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ID 114568
Author
Nakajima, Hideki Nagasaki University|International University of Health and Welfare
Ueno, Miki Nagasaki University
Adachi, Kaori Tottori University
Nanba, Eiji Tottori University
Narita, Aya Tottori University
Tsukimoto, Jun Tokushima University
Kawakami, Atushi Nagasaki University
Content Type
Journal Article
Description
Galactosialidosis is an autosomal recessive lysosomal storage disease caused by the combined deficiency of lysosomal β-galactosidase and neuraminidase due to a defect in the protective protein/cathepsin A. Patients present with various clinical manifestations and are classified into three types according to the age of onset: the early infantile type, the late infantile type, and the juvenile/adult type. We report a Japanese female case of juvenile/adult type galactosialidosis. Clinically, she presented with short stature, coarse facies, angiokeratoma, remarkable action myoclonus, and cerebellar ataxia. The patient was diagnosed with galactosialidosis with confirmation of impaired β-galactosidase and neuraminidase function in cultured skin fibroblasts. Sanger sequencing for CTSA identified a compound heterozygous mutation consisting of NM_00308.3(CTSA):c.746 + 3A>G and c.655-1G>A. Additional analysis of her mother’s DNA sequence indicated that the former mutation originated from her mother, and therefore the latter was estimated to be from the father or was a de novo mutation. Both mutations are considered pathogenic owing to possible splicing abnormalities. One of them (c.655-1G>A) is novel because it has never been reported previously.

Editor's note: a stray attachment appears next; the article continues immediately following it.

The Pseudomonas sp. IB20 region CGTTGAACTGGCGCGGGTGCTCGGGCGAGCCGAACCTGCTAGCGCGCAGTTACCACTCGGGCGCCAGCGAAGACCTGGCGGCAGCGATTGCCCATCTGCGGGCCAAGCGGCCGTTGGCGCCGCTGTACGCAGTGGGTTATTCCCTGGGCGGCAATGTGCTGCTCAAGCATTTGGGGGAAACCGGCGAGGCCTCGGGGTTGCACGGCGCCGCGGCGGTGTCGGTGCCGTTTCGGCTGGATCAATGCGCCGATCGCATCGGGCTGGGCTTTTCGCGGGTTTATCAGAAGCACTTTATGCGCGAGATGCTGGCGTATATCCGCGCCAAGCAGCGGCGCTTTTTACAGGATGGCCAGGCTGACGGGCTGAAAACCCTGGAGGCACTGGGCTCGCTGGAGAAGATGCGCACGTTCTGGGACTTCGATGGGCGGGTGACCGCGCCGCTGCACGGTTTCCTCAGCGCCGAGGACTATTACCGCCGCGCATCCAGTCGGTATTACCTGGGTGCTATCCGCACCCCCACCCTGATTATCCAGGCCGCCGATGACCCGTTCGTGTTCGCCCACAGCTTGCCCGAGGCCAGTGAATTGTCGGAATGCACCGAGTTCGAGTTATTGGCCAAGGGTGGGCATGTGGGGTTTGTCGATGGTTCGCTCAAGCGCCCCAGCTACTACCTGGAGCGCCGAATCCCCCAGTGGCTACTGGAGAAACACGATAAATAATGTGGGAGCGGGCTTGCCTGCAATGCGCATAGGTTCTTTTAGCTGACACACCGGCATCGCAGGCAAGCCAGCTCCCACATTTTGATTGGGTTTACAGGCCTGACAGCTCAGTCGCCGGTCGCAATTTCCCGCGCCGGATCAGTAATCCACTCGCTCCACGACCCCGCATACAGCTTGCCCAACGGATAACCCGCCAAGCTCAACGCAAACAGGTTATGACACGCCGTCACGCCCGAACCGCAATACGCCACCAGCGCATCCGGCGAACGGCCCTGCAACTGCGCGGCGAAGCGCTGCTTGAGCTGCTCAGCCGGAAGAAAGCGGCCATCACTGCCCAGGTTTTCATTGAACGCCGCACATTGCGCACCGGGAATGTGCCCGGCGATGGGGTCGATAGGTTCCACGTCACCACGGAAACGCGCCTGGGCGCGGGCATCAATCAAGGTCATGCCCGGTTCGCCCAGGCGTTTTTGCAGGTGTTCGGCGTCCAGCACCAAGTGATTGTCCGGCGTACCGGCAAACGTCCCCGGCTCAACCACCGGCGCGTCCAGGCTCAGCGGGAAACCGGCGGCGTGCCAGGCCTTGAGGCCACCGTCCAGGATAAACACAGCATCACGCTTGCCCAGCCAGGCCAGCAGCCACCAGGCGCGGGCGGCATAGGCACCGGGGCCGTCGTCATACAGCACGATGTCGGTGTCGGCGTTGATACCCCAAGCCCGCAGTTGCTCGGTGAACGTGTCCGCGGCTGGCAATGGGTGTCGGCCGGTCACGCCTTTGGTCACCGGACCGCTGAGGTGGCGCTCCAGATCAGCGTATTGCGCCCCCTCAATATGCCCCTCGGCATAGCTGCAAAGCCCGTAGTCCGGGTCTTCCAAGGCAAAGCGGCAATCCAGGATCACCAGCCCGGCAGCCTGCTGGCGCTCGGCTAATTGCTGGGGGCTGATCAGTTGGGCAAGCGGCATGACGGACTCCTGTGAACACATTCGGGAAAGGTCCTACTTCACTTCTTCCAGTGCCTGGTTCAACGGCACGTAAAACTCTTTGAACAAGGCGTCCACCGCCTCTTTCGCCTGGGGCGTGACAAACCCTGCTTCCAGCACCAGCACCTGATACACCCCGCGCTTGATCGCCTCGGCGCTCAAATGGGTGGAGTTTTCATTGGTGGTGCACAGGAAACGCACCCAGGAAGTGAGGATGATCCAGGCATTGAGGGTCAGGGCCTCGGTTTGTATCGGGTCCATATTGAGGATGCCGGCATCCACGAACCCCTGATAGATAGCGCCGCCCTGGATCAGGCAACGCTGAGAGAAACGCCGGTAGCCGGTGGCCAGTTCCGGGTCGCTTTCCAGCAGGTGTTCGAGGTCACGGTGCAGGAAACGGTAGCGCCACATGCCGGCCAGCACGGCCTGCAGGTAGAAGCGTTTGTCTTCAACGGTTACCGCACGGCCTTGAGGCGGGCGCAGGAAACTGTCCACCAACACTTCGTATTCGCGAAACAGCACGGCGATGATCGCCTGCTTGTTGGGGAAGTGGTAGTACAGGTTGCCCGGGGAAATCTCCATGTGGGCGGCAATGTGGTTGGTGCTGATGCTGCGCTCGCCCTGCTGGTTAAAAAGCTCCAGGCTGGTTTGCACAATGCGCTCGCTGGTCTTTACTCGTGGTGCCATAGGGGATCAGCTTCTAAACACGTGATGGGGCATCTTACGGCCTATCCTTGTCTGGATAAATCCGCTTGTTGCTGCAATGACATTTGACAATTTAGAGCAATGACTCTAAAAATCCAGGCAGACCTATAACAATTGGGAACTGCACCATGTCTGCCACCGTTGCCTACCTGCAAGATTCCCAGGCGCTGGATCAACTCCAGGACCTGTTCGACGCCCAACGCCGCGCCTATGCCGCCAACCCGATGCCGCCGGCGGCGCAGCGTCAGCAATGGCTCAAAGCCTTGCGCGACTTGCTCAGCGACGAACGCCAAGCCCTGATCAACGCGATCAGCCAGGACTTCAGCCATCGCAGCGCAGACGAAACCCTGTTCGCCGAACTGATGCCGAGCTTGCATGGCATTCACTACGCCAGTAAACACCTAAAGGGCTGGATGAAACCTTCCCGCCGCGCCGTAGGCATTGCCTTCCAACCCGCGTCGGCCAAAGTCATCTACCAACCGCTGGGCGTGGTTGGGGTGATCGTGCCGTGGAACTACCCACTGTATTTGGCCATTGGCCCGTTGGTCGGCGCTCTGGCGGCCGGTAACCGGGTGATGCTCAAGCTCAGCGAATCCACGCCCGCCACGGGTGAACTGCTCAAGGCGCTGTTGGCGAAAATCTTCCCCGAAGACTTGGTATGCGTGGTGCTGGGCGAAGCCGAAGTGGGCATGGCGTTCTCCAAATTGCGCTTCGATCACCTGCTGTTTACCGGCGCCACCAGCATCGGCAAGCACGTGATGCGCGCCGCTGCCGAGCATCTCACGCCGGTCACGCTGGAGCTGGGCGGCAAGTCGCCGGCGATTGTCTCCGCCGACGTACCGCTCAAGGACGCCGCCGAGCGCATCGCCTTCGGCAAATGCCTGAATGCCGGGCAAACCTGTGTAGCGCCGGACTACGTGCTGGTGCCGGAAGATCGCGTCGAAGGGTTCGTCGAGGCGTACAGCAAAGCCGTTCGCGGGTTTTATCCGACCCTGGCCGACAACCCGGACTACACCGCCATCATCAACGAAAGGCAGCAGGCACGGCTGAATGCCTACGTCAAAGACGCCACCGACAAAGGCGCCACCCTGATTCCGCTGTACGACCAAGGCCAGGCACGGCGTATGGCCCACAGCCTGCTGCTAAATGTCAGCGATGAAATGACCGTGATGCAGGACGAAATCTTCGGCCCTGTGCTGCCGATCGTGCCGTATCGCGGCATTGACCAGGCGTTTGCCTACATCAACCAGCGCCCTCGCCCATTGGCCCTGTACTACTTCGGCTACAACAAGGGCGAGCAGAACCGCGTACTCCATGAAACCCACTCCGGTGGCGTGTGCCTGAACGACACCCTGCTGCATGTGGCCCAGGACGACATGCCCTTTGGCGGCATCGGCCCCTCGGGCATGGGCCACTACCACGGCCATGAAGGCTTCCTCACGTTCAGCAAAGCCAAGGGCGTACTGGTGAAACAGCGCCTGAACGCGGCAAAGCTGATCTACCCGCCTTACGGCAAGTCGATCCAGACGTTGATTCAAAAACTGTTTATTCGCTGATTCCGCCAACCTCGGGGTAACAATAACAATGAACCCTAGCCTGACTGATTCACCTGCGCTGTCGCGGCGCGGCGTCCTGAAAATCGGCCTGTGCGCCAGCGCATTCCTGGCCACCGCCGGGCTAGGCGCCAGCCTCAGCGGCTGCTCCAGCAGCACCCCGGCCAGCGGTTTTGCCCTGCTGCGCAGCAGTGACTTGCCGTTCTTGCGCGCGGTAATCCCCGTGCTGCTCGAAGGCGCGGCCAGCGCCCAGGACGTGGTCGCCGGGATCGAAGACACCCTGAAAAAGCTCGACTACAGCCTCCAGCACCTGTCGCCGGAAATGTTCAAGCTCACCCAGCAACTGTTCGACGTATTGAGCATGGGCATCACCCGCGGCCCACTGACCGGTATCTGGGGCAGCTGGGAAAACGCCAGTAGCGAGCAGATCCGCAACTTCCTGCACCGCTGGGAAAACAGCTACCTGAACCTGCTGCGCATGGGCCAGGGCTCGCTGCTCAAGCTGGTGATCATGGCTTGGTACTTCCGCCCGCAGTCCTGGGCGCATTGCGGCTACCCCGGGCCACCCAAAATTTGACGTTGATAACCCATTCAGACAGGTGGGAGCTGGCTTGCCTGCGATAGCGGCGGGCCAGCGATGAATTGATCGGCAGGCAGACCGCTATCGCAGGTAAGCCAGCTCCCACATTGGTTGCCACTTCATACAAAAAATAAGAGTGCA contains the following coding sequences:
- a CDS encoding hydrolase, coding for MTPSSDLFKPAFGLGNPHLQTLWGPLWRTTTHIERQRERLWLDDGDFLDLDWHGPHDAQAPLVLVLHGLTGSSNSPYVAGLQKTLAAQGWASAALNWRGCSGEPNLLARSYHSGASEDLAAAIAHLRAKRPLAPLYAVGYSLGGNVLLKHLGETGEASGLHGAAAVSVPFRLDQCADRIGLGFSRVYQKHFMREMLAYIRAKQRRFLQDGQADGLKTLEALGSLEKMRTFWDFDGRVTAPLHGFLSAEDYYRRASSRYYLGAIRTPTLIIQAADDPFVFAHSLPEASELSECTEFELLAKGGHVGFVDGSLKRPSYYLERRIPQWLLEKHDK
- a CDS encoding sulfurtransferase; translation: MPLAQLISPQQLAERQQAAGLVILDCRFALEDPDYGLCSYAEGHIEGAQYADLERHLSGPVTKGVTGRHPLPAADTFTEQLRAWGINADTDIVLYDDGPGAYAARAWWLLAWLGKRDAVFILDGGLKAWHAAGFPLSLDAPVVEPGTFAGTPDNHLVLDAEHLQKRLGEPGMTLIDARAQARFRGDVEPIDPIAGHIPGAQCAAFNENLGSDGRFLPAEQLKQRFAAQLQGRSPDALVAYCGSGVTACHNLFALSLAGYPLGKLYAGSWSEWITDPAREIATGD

Journal Title
Human Genome Variation
ISSN
2054345X
Publisher
Springer Nature
Volume
6
Start Page
22
Published Date
2019-04-26
Rights
This article is licensed under a Creative Commons Attribution 4.0 International License, which permits use, sharing, adaptation, distribution and reproduction in any medium or format, as long as you give appropriate credit to the original author(s) and the source, provide a link to the Creative Commons license, and indicate if changes were made. The images or other third party material in this article are included in the article’s Creative Commons license, unless indicated otherwise in a credit line to the material. If material is not included in the article’s Creative Commons license and your intended use is not permitted by statutory regulation or exceeds the permitted use, you will need to obtain permission directly from the copyright holder. To view a copy of this license, visit http://creativecommons.org/licenses/by/4.0/.
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language
eng
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departments
Pharmaceutical Sciences